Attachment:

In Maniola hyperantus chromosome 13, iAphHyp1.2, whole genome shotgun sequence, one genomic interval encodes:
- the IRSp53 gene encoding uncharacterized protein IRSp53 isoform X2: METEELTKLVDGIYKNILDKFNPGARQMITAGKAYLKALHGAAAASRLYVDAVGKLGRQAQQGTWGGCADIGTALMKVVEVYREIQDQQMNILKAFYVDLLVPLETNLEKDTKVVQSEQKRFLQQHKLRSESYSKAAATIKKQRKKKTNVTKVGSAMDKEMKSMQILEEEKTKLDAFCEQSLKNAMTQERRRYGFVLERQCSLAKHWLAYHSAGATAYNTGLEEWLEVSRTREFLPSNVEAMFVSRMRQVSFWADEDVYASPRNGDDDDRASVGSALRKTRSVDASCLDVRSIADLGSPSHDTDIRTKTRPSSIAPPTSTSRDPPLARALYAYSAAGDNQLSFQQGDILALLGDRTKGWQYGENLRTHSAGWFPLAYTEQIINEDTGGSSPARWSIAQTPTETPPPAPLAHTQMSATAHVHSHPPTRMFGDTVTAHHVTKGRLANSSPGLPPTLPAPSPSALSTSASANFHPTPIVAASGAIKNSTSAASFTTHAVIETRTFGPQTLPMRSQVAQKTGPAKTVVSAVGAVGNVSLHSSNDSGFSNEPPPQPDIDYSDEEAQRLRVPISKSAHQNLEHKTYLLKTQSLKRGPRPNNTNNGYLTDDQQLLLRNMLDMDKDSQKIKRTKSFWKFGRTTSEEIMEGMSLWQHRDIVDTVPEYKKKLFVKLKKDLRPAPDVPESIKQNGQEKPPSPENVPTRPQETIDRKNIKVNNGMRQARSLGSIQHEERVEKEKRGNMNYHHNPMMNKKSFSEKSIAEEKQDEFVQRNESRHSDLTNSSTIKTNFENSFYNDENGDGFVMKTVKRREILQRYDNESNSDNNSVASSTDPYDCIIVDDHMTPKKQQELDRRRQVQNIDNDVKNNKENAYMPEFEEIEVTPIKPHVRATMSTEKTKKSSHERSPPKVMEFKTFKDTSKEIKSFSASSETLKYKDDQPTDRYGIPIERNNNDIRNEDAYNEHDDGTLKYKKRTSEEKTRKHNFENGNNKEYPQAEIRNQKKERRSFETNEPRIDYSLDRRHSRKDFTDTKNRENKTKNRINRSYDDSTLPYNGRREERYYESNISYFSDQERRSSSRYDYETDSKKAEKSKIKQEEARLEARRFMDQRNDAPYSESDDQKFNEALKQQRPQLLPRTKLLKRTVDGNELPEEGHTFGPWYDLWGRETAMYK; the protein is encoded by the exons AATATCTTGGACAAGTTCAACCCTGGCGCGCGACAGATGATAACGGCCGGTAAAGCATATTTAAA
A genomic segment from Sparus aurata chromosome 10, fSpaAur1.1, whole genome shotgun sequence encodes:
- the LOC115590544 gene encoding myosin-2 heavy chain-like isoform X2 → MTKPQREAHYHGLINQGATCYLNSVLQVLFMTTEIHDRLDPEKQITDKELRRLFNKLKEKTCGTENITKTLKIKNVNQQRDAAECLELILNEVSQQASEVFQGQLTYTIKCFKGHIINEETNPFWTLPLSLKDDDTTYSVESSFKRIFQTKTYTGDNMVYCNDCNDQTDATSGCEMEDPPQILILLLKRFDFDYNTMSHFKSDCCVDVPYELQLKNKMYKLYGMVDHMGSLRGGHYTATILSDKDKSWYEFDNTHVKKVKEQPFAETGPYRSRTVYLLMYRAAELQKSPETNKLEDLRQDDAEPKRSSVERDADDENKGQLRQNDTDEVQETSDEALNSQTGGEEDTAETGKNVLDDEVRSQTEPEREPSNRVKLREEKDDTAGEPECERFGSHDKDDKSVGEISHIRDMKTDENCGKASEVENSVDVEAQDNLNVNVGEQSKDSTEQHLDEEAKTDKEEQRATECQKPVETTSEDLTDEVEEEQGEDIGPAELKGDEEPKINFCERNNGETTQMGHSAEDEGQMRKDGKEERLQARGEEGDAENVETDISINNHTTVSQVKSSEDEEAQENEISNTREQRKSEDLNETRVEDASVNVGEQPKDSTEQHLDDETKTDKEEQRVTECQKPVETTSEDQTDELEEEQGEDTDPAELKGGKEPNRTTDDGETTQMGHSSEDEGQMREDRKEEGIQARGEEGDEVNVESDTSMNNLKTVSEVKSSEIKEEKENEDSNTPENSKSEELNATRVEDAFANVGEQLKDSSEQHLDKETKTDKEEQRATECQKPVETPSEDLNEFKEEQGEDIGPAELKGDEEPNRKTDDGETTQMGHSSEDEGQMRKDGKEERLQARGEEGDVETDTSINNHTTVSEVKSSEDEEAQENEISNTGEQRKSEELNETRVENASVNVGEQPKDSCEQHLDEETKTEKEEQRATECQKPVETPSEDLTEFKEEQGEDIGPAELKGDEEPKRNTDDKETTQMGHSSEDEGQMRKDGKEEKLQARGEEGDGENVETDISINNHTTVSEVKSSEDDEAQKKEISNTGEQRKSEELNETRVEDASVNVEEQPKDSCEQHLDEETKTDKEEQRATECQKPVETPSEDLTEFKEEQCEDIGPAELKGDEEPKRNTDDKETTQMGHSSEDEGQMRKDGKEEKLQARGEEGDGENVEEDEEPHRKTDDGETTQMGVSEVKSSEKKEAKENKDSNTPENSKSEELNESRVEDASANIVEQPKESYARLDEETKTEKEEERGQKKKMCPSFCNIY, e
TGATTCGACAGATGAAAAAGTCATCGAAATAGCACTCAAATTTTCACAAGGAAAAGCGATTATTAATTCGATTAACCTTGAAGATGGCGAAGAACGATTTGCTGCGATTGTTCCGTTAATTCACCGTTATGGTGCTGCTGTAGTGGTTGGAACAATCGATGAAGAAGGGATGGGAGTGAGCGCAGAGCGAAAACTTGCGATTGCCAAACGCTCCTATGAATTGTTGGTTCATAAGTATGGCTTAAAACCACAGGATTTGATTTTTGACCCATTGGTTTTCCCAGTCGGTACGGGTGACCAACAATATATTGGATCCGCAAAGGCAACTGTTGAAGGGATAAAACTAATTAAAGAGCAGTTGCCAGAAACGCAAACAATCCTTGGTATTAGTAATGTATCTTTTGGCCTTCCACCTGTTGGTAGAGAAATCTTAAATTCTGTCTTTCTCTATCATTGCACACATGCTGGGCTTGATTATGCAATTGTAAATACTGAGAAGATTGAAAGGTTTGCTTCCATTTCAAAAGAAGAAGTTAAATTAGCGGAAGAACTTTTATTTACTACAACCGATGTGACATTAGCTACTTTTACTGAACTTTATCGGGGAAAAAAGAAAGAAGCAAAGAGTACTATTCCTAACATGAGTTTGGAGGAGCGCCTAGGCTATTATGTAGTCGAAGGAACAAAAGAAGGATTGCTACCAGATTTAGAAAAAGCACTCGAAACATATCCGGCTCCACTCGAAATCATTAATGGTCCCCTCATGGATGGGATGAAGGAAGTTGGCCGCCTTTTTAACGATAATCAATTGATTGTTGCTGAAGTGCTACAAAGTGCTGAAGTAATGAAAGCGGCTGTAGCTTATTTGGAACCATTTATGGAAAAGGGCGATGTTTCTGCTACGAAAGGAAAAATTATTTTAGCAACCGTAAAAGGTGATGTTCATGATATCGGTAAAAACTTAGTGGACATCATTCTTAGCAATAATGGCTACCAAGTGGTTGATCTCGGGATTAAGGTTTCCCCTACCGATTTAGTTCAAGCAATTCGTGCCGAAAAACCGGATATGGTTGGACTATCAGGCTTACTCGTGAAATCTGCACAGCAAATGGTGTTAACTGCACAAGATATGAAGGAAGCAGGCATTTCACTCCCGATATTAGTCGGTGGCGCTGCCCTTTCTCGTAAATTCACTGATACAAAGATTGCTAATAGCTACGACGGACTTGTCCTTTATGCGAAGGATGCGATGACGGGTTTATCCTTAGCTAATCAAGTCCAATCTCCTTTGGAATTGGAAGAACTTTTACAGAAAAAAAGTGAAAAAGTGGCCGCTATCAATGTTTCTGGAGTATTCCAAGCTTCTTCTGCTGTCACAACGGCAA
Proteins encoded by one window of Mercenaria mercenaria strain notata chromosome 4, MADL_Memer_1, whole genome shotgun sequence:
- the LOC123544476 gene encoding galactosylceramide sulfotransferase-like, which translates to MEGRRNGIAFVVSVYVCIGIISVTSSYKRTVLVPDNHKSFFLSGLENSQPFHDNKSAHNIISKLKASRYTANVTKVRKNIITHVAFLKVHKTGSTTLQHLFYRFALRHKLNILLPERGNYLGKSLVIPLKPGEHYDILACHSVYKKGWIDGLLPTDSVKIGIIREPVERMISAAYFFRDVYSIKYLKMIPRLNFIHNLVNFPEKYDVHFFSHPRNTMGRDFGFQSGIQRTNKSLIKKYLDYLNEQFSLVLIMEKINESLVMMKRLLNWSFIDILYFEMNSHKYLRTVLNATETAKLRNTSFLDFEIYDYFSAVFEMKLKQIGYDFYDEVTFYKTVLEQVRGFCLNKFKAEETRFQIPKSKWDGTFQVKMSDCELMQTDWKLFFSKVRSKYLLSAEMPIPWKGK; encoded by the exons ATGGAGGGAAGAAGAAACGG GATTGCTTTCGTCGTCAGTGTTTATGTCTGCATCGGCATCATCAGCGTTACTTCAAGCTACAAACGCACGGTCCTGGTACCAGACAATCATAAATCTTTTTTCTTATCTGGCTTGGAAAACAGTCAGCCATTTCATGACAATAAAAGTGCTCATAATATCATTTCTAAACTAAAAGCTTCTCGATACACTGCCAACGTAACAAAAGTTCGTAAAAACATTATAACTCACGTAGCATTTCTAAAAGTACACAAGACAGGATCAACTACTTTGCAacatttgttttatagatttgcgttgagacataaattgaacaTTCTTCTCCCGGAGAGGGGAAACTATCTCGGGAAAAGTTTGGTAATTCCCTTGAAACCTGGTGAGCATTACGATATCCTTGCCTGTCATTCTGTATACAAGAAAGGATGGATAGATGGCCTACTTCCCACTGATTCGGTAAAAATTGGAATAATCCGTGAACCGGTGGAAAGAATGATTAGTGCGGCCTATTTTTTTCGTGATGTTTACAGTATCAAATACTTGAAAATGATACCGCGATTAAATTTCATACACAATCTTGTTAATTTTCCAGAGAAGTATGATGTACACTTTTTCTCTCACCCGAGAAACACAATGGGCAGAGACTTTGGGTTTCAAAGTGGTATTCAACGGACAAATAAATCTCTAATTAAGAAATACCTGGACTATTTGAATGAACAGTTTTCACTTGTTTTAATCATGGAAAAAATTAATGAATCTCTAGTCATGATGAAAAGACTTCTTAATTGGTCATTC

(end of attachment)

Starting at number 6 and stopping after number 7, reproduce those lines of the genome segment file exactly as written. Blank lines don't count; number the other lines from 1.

Proteins encoded by one window of Mercenaria mercenaria strain notata chromosome 4, MADL_Memer_1, whole genome shotgun sequence:
- the LOC123544476 gene encoding galactosylceramide sulfotransferase-like, which translates to MEGRRNGIAFVVSVYVCIGIISVTSSYKRTVLVPDNHKSFFLSGLENSQPFHDNKSAHNIISKLKASRYTANVTKVRKNIITHVAFLKVHKTGSTTLQHLFYRFALRHKLNILLPERGNYLGKSLVIPLKPGEHYDILACHSVYKKGWIDGLLPTDSVKIGIIREPVERMISAAYFFRDVYSIKYLKMIPRLNFIHNLVNFPEKYDVHFFSHPRNTMGRDFGFQSGIQRTNKSLIKKYLDYLNEQFSLVLIMEKINESLVMMKRLLNWSFIDILYFEMNSHKYLRTVLNATETAKLRNTSFLDFEIYDYFSAVFEMKLKQIGYDFYDEVTFYKTVLEQVRGFCLNKFKAEETRFQIPKSKWDGTFQVKMSDCELMQTDWKLFFSKVRSKYLLSAEMPIPWKGK; encoded by the exons ATGGAGGGAAGAAGAAACGG GATTGCTTTCGTCGTCAGTGTTTATGTCTGCATCGGCATCATCAGCGTTACTTCAAGCTACAAACGCACGGTCCTGGTACCAGACAATCATAAATCTTTTTTCTTATCTGGCTTGGAAAACAGTCAGCCATTTCATGACAATAAAAGTGCTCATAATATCATTTCTAAACTAAAAGCTTCTCGATACACTGCCAACGTAACAAAAGTTCGTAAAAACATTATAACTCACGTAGCATTTCTAAAAGTACACAAGACAGGATCAACTACTTTGCAacatttgttttatagatttgcgttgagacataaattgaacaTTCTTCTCCCGGAGAGGGGAAACTATCTCGGGAAAAGTTTGGTAATTCCCTTGAAACCTGGTGAGCATTACGATATCCTTGCCTGTCATTCTGTATACAAGAAAGGATGGATAGATGGCCTACTTCCCACTGATTCGGTAAAAATTGGAATAATCCGTGAACCGGTGGAAAGAATGATTAGTGCGGCCTATTTTTTTCGTGATGTTTACAGTATCAAATACTTGAAAATGATACCGCGATTAAATTTCATACACAATCTTGTTAATTTTCCAGAGAAGTATGATGTACACTTTTTCTCTCACCCGAGAAACACAATGGGCAGAGACTTTGGGTTTCAAAGTGGTATTCAACGGACAAATAAATCTCTAATTAAGAAATACCTGGACTATTTGAATGAACAGTTTTCACTTGTTTTAATCATGGAAAAAATTAATGAATCTCTAGTCATGATGAAAAGACTTCTTAATTGGTCATTC